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Also available online as Joan Shorenstein Center Working Paper no. 3, 2006.
Analysis of the ‘revolution’ including some mention of role of nonviolence.
The author, a full time worker at War Resisters' International with a focus on support for conscientious objectors to military service, discusses whether the previous trend towards the abolition of conscription around the world is being reversed. She notes that it has been reintroduced in Ukraine, Georgia, Lithuania and Kuwait (after a short period when it was not in force) and introduced for the first time by Qatar and the United Arab Emirates; in total over 100 states practice, responding with varying degrees of harshness to objectors. Most states impose conscription for men, but both Norway and Sweden (where it h ad been reintroduced) extend it to women. The article discusses the varying regional security situations, which influence states to use conscription and carrying rounds for exemption.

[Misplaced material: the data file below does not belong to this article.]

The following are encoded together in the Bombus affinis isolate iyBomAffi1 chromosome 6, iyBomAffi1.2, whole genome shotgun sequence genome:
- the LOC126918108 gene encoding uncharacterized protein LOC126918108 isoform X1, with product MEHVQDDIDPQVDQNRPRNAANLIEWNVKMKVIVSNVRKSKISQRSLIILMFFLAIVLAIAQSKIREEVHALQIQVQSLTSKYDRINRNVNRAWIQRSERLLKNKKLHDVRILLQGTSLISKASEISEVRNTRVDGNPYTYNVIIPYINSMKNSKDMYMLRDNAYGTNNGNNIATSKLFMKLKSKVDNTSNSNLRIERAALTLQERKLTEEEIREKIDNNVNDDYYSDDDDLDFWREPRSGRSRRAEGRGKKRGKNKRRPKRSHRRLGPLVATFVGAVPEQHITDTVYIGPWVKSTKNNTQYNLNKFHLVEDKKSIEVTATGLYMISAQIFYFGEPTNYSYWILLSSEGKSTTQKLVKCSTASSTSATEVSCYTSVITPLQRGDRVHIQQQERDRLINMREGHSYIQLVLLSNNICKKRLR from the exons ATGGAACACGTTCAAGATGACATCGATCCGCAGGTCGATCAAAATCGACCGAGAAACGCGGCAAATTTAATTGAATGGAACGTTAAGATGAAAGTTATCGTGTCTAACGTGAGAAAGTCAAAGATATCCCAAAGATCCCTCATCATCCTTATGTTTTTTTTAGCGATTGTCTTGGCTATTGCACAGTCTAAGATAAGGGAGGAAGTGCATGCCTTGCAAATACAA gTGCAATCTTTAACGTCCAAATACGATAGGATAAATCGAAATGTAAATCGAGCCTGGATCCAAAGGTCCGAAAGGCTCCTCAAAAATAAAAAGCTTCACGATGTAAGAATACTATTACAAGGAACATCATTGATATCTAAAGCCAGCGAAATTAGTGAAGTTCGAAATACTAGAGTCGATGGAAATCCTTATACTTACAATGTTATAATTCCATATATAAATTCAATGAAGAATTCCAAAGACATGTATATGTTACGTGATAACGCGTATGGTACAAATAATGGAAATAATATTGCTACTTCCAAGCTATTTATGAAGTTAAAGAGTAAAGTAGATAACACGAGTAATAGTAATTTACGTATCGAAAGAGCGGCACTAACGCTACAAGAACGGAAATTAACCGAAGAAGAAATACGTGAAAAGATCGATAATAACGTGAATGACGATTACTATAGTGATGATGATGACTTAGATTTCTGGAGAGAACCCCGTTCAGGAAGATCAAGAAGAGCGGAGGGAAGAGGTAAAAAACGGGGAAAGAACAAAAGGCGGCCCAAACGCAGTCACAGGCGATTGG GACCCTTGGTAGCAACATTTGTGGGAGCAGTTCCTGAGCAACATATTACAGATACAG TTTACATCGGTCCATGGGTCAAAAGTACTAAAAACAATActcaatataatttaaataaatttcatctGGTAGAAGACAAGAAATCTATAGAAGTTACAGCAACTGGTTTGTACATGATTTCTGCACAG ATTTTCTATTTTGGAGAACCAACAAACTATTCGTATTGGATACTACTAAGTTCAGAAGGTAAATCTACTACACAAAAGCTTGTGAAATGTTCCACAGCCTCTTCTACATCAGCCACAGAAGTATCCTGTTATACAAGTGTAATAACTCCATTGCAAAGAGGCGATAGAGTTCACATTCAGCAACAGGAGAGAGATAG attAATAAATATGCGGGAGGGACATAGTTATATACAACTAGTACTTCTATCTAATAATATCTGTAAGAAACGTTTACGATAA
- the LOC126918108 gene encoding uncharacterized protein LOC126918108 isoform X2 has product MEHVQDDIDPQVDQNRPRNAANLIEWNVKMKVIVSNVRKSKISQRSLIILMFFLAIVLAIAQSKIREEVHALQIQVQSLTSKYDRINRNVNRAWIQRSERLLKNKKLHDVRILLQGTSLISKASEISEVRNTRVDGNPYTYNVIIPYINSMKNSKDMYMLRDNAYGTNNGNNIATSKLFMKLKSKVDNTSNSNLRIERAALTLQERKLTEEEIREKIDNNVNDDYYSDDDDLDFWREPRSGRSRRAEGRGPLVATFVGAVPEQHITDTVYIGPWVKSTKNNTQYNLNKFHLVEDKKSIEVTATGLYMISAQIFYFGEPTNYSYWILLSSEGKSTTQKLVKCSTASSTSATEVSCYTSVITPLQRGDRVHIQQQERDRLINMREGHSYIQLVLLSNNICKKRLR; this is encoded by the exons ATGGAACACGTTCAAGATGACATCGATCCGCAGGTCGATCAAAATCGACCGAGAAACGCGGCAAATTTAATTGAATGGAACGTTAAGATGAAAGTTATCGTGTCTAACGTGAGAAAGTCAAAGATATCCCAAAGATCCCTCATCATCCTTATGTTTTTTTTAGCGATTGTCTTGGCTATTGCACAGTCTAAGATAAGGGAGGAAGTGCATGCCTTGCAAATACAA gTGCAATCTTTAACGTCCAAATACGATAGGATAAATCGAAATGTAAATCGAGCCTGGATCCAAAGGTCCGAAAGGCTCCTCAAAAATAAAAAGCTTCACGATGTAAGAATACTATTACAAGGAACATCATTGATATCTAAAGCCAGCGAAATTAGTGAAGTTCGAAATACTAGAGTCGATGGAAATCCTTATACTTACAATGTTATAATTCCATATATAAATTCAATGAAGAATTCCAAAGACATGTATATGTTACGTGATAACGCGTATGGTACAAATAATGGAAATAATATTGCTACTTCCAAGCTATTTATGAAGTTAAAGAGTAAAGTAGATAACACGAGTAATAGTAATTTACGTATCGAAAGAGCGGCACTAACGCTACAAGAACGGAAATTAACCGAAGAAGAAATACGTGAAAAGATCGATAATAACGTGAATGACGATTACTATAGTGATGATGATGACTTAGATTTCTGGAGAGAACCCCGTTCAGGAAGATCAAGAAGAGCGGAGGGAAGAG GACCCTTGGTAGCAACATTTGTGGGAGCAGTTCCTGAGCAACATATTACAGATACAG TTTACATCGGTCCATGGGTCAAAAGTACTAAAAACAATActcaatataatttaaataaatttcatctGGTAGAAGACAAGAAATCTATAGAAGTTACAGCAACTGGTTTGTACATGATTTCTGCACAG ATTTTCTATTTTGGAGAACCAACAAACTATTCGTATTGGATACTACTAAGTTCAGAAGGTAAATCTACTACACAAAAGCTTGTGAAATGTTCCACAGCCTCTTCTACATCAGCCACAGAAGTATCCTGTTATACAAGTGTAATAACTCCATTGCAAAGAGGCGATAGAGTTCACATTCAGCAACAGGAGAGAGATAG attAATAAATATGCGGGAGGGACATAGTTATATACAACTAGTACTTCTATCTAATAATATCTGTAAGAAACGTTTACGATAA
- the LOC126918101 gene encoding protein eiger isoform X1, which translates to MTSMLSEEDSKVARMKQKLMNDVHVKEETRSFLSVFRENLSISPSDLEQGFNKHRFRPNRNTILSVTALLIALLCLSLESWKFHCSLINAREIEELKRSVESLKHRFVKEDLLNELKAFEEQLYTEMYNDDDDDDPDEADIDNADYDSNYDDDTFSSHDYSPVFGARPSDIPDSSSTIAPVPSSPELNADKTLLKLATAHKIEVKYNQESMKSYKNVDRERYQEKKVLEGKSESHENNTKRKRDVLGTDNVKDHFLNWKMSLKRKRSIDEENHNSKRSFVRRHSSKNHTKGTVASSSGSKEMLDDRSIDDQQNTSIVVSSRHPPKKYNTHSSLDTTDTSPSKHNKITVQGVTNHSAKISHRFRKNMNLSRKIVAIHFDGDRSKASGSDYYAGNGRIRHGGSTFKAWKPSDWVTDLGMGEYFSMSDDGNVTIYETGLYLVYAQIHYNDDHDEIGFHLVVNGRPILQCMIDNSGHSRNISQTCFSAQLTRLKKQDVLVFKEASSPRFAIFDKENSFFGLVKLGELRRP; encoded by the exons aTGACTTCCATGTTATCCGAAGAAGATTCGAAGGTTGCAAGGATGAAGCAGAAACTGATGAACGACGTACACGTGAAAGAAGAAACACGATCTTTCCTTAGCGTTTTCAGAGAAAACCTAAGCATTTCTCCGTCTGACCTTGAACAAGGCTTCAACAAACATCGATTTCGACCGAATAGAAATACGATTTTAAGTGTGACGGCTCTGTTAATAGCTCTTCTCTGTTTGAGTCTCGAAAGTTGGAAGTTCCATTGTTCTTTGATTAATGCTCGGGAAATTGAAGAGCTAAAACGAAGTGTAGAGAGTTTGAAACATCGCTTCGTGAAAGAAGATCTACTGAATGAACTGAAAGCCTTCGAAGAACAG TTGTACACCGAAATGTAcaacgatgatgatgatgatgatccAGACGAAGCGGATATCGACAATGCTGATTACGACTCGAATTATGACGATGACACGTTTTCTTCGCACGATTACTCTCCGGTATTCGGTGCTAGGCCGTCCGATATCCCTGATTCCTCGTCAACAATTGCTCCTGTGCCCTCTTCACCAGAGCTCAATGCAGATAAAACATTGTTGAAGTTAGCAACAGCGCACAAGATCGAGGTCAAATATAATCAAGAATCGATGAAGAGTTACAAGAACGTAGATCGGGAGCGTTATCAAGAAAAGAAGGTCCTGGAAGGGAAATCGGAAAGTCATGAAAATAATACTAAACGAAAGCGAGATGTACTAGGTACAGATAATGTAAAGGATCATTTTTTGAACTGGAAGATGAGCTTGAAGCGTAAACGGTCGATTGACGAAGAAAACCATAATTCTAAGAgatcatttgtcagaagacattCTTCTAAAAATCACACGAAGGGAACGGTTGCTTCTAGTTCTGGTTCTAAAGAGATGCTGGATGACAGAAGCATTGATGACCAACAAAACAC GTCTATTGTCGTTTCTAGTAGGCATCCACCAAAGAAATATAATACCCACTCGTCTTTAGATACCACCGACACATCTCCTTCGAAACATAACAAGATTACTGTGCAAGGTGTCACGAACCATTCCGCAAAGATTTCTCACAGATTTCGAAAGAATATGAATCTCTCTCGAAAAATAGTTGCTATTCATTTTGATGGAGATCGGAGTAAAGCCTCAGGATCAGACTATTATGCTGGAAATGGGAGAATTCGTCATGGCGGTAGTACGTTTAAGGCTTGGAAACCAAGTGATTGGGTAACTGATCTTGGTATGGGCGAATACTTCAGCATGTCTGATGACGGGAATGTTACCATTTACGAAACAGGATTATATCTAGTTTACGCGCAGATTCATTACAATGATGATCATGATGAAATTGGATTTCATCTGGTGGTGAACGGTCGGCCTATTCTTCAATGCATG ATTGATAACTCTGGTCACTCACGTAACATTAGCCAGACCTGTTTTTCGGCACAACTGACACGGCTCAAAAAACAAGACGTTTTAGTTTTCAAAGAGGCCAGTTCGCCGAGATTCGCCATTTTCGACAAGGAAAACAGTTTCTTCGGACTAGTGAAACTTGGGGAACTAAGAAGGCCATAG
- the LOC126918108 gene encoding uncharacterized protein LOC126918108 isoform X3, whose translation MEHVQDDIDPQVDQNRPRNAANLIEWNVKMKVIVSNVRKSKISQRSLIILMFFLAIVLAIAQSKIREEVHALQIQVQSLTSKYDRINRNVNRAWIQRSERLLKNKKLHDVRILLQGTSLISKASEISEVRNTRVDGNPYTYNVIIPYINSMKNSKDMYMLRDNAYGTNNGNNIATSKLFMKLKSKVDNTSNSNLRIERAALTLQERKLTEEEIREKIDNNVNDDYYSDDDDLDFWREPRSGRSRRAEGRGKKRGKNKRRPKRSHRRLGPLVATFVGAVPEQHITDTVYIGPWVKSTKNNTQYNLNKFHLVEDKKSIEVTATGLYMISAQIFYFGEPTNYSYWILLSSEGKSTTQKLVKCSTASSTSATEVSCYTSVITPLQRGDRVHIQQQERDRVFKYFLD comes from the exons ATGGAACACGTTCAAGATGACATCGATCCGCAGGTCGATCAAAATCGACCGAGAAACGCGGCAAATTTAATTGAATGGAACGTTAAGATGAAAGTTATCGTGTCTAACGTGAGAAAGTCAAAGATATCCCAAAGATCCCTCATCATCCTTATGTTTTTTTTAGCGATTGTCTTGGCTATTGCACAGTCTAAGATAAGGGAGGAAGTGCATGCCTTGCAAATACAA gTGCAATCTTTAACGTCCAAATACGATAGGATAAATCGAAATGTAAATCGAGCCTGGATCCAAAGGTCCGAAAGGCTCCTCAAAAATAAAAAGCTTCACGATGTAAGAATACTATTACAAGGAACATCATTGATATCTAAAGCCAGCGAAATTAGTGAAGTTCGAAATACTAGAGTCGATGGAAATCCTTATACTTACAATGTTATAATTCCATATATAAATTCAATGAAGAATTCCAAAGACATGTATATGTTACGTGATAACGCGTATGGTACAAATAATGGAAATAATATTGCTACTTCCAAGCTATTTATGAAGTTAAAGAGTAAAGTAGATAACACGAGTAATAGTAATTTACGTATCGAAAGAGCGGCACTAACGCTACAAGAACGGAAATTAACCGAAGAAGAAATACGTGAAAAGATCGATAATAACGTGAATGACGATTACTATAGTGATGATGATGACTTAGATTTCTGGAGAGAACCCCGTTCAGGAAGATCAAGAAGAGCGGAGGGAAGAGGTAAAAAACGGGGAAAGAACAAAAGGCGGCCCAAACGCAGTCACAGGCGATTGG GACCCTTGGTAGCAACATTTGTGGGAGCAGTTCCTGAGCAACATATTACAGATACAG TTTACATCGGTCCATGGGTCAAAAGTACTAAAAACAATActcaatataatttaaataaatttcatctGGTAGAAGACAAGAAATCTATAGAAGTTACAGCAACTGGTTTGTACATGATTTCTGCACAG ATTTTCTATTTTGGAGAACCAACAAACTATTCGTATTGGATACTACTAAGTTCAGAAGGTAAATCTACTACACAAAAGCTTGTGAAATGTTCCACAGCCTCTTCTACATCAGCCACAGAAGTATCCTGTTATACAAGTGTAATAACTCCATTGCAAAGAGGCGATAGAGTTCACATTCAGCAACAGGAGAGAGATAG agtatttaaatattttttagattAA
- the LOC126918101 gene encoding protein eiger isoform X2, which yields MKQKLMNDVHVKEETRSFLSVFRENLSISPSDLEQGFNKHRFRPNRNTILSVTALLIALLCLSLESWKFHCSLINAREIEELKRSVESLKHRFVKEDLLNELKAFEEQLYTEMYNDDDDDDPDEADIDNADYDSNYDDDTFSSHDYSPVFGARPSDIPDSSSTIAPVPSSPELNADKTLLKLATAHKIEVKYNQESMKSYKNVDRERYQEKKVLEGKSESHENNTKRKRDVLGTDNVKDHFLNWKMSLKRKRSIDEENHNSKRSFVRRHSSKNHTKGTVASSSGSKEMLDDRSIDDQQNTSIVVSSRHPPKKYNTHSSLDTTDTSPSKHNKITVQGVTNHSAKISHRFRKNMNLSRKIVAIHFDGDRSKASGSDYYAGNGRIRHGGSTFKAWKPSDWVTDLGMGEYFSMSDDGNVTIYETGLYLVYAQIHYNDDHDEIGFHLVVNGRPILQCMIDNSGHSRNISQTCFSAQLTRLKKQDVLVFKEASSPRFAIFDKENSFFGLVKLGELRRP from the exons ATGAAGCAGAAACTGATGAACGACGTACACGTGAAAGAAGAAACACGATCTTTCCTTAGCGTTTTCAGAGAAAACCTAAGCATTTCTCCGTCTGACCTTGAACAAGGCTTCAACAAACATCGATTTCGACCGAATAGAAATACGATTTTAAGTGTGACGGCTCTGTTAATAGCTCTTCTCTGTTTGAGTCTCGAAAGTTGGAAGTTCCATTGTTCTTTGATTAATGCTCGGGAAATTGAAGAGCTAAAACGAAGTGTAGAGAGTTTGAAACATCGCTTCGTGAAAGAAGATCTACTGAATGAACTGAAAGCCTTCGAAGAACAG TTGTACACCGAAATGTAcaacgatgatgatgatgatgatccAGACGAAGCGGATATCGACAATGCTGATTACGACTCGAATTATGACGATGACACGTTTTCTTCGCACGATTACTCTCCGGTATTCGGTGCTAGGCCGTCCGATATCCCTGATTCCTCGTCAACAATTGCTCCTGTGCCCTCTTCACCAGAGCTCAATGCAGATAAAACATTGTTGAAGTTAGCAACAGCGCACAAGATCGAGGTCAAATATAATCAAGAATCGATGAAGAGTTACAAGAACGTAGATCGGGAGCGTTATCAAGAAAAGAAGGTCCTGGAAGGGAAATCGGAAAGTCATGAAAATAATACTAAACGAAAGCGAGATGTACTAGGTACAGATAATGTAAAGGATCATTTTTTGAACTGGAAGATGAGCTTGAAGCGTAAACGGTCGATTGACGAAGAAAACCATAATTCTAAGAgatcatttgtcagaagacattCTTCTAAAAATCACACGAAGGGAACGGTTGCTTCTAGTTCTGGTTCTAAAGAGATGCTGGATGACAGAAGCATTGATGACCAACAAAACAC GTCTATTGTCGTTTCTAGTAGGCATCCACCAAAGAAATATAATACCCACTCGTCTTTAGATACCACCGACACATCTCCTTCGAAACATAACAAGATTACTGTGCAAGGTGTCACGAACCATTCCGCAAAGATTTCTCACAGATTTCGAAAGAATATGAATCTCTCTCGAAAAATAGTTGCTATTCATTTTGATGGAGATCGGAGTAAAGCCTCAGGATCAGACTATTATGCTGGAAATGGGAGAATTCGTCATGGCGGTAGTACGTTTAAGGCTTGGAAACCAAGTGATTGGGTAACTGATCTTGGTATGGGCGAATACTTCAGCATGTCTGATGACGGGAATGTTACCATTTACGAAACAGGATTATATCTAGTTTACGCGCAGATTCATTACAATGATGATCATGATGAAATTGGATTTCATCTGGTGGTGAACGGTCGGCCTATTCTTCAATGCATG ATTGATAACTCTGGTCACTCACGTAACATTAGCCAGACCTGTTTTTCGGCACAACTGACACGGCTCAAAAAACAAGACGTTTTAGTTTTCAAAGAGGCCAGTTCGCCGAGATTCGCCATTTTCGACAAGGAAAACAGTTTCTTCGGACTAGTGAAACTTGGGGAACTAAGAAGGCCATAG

Brock assesses the changing context of her work for War Resisters' International since she began in 2012, when conscription had ended or been suspended in 22 states. She notes how regional fears of Russian aggression have influenced the reintroduction of conscription in former Soviet states (Ukraine, Georgia and Lithuania) and in Western Europe, where Sweden had reintroduced it. She also comments on Gulf States introducing or reintroducing conscription (as in Kuwait). The extension of conscription to women in both Norway and Sweden, opposed by some feminists but supported by women politicians, raises wider questions, which Brock considers, about the extent of social diversity in the armed forces. The article is extensively annotated, including references to protests against conscription and against the major military exercise 'Aurora' mounted by neutral Sweden in 2017, which incorporated NATO troops.
Examines waves of change in 11 former communist nations, from 1989-1992, and the electoral defeat of authoritarian rulers from 1996 to 2005 in Bulgaria, Slovakia, Serbia, Georgia and Ukraine. This volume looks in particular at issues of transmission and the role of transnational and international actors, with a particular focus on the role of the EU. The final section discusses the conundrum posed by political developments in Russia, and also Belarus and Kyrgyzstan. Individual chapters are also cited under particular countries.